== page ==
All of the above must be properly done and executed in order not to let the Word of God be blasphemed.  Then, how can the WoH help younger women in our church?  There are a few lessons to think about.  (1) They have opportunities to be together with other women.  The Lord does not call them to be in isolation.  They are called to be fit together within the body of Christ and fulfil their roles faithfully.  (2) They grow by being together.  By being together, they can sharpen each other and have opportunities to be moulded in good character.  They learn to love, be patient, and build up friendships in church.  By being together, they learn to be humble and understand what it means to serve and to esteem others better themselves.  (3) They serve and pray together.  They will strengthen each other and find their strengths and weaknesses through their fellowship and service.  They encourage each other and bear burdens together.  I’ll continue….


Your Pastor

More Lively Hope



  • Service Roster Apr-Jun 2021: Please email your availability and/or if you would like to be added in any area of service to hopebpcrosterer@gmail.com by Mon, 1 March 2021.
  • Planning is under way for our first Integrated Fellowship Winter Camp from 5-9 July 2021. Please pray for the planning & for it to be a time of spiritual revival.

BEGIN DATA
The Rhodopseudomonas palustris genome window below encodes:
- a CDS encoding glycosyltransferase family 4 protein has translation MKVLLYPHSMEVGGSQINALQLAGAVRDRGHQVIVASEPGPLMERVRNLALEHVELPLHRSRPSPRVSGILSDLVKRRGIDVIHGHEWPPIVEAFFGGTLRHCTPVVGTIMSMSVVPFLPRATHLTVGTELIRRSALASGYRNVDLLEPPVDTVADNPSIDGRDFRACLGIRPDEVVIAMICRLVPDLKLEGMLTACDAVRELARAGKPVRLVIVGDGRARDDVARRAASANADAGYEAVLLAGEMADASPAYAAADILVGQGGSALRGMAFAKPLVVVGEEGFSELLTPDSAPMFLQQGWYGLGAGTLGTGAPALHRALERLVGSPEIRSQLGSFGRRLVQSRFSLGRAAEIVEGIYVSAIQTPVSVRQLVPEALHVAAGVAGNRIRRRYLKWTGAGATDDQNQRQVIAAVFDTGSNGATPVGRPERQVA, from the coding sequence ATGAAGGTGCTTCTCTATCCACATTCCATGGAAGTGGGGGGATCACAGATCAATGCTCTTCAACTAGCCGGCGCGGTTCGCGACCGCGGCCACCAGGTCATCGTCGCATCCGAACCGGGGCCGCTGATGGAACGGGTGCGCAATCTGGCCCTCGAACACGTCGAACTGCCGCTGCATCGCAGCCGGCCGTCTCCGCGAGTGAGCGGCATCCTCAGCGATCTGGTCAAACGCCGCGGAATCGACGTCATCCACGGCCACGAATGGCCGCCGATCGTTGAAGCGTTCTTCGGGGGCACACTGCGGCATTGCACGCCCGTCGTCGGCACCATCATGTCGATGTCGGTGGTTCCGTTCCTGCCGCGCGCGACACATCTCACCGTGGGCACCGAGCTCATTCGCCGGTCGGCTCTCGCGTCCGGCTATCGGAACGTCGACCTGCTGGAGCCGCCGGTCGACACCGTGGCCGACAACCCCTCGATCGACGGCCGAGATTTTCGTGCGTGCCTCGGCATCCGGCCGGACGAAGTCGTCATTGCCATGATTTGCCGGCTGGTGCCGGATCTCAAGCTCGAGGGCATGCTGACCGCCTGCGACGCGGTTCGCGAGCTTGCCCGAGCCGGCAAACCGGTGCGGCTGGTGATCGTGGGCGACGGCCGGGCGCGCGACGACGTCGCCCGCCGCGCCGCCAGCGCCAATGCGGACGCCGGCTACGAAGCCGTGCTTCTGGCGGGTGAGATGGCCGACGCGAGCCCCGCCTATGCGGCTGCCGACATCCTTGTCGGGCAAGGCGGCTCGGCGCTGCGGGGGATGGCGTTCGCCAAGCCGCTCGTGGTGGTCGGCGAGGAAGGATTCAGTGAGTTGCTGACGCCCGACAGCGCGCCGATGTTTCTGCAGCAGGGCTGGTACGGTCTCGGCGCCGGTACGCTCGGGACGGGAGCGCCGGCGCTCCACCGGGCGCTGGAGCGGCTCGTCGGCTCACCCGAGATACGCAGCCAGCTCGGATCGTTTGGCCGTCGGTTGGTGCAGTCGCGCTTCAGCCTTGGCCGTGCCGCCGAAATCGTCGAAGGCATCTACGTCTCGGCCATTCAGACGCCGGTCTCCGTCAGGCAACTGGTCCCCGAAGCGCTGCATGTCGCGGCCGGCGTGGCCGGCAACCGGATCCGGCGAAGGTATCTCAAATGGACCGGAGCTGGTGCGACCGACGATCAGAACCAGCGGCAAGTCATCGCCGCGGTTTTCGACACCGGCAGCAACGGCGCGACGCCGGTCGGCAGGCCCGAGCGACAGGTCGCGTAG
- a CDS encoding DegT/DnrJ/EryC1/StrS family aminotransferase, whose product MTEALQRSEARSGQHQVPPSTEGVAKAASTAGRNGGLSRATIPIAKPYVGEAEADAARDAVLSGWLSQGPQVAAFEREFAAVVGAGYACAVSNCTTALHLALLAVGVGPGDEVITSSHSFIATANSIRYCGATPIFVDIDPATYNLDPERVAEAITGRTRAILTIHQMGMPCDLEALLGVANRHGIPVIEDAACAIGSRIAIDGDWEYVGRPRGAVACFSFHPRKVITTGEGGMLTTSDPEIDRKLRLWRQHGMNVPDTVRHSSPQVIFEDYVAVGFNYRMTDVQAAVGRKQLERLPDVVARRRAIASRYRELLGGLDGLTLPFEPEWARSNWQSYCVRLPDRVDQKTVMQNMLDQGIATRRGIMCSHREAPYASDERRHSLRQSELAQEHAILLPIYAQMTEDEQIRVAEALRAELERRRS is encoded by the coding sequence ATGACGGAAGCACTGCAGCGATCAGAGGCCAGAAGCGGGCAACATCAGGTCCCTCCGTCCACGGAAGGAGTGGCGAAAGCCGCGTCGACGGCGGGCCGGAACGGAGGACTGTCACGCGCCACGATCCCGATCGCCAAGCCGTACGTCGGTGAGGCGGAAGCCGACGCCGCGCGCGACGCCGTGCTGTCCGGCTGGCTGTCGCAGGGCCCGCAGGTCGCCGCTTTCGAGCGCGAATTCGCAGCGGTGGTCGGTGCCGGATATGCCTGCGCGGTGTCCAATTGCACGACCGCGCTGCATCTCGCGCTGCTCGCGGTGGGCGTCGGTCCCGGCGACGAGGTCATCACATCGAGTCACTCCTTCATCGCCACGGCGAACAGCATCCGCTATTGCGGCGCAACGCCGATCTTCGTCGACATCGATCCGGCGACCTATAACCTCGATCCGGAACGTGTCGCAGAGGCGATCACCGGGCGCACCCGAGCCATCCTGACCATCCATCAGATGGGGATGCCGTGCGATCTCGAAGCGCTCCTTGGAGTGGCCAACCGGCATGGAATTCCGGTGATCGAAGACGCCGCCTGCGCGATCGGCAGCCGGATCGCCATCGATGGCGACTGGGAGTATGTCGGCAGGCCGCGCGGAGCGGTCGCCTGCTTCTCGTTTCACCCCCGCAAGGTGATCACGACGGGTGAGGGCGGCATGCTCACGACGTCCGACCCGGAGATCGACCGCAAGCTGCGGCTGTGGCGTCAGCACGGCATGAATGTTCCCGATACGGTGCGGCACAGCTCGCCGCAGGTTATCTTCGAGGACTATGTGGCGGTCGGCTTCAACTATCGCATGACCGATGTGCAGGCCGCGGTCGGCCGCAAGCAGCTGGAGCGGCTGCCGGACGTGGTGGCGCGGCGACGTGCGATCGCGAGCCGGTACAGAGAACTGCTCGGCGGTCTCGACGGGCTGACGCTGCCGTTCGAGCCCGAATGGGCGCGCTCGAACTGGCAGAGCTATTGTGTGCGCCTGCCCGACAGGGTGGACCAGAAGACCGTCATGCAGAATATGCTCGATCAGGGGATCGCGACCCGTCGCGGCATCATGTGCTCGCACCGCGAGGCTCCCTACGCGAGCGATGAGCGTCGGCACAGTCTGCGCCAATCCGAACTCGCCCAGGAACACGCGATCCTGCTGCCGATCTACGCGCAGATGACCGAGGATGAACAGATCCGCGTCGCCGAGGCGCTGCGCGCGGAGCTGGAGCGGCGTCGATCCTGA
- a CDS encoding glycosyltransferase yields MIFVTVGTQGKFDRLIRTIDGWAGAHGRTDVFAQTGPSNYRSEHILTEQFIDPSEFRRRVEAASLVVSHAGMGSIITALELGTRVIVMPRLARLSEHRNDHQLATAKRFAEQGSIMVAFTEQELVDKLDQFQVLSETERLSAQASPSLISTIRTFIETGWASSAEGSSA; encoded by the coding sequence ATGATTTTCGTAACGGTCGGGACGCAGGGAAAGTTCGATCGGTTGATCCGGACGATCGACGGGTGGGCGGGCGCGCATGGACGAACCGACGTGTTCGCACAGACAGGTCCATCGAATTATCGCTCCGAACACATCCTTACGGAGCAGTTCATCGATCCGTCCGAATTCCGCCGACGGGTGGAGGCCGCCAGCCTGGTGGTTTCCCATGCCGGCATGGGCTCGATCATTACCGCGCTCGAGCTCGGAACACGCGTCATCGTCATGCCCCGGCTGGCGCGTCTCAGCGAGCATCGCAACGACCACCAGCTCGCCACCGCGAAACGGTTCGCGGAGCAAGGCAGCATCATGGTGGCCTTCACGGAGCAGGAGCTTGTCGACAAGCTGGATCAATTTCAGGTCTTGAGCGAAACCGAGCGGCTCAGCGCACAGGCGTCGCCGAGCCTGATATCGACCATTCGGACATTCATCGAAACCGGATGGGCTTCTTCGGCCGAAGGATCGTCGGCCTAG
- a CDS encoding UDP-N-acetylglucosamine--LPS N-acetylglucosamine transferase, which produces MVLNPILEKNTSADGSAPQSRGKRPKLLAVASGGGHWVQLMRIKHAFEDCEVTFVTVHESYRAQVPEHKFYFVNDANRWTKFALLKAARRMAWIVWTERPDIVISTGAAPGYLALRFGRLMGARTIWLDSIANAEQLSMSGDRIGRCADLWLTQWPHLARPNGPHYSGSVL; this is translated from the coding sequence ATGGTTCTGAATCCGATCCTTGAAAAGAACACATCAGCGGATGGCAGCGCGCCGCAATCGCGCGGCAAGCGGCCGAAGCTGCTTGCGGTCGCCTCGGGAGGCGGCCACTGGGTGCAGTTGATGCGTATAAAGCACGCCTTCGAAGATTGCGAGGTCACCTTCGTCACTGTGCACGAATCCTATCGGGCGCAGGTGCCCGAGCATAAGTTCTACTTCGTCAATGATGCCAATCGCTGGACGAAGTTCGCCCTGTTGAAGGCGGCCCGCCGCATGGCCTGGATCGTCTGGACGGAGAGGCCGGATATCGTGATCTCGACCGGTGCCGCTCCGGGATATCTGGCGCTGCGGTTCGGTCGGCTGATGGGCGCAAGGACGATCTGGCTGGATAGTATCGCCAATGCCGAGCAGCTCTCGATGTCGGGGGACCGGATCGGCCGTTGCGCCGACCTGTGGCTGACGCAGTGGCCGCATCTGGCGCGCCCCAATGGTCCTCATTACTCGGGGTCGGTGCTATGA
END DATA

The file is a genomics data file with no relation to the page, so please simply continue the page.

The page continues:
• Basic Bible Knowledge (BBK) Class will start on Mon, 1 March in the Hall from 10am to 12pm. For more details, please contact
    Dn Kevin Low.
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Praise & Thanksgiving

  • God’s daily guidance, protection & providence for the past week.
  • Rev Jim Bjur’s discharge from hospital.
  • Journey mercies: all who have travelled.



  • Healing: Pastor Ki; Rev Mathews Abraham, Rev Jim Bjur, Rev George van Buuren, Rev Pong Sen Yiew (S’pore) & others afflicted by sickness.
  • COVID-19 pandemic & all affected.
  • Missions: Bro Jeremy & congregation (Myanmar).
  • Journey mercies: all who are travelling.





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14 Bedford Square, Colonel Light Gardens, South Australia 5041